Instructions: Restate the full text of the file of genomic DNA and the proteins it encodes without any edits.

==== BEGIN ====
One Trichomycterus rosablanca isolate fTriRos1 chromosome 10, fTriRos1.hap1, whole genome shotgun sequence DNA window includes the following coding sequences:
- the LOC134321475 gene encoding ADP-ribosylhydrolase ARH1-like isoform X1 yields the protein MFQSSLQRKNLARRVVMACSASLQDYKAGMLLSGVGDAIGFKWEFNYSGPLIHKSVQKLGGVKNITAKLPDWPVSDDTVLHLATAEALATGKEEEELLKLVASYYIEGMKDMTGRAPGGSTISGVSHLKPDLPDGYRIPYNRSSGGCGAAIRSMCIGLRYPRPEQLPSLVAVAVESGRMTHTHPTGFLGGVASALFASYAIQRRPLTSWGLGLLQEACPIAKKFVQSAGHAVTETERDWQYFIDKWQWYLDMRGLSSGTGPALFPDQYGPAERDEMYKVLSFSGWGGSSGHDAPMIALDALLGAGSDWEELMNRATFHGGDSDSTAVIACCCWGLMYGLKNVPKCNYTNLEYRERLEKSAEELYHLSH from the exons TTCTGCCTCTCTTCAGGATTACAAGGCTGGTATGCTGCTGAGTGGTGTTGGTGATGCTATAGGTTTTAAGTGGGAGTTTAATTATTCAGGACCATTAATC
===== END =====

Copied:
One Trichomycterus rosablanca isolate fTriRos1 chromosome 10, fTriRos1.hap1, whole genome shotgun sequence DNA window includes the following coding sequences:
- the LOC134321475 gene encoding ADP-ribosylhydrolase ARH1-like isoform X1 yields the protein MFQSSLQRKNLARRVVMACSASLQDYKAGMLLSGVGDAIGFKWEFNYSGPLIHKSVQKLGGVKNITAKLPDWPVSDDTVLHLATAEALATGKEEEELLKLVASYYIEGMKDMTGRAPGGSTISGVSHLKPDLPDGYRIPYNRSSGGCGAAIRSMCIGLRYPRPEQLPSLVAVAVESGRMTHTHPTGFLGGVASALFASYAIQRRPLTSWGLGLLQEACPIAKKFVQSAGHAVTETERDWQYFIDKWQWYLDMRGLSSGTGPALFPDQYGPAERDEMYKVLSFSGWGGSSGHDAPMIALDALLGAGSDWEELMNRATFHGGDSDSTAVIACCCWGLMYGLKNVPKCNYTNLEYRERLEKSAEELYHLSH from the exons TTCTGCCTCTCTTCAGGATTACAAGGCTGGTATGCTGCTGAGTGGTGTTGGTGATGCTATAGGTTTTAAGTGGGAGTTTAATTATTCAGGACCATTAATC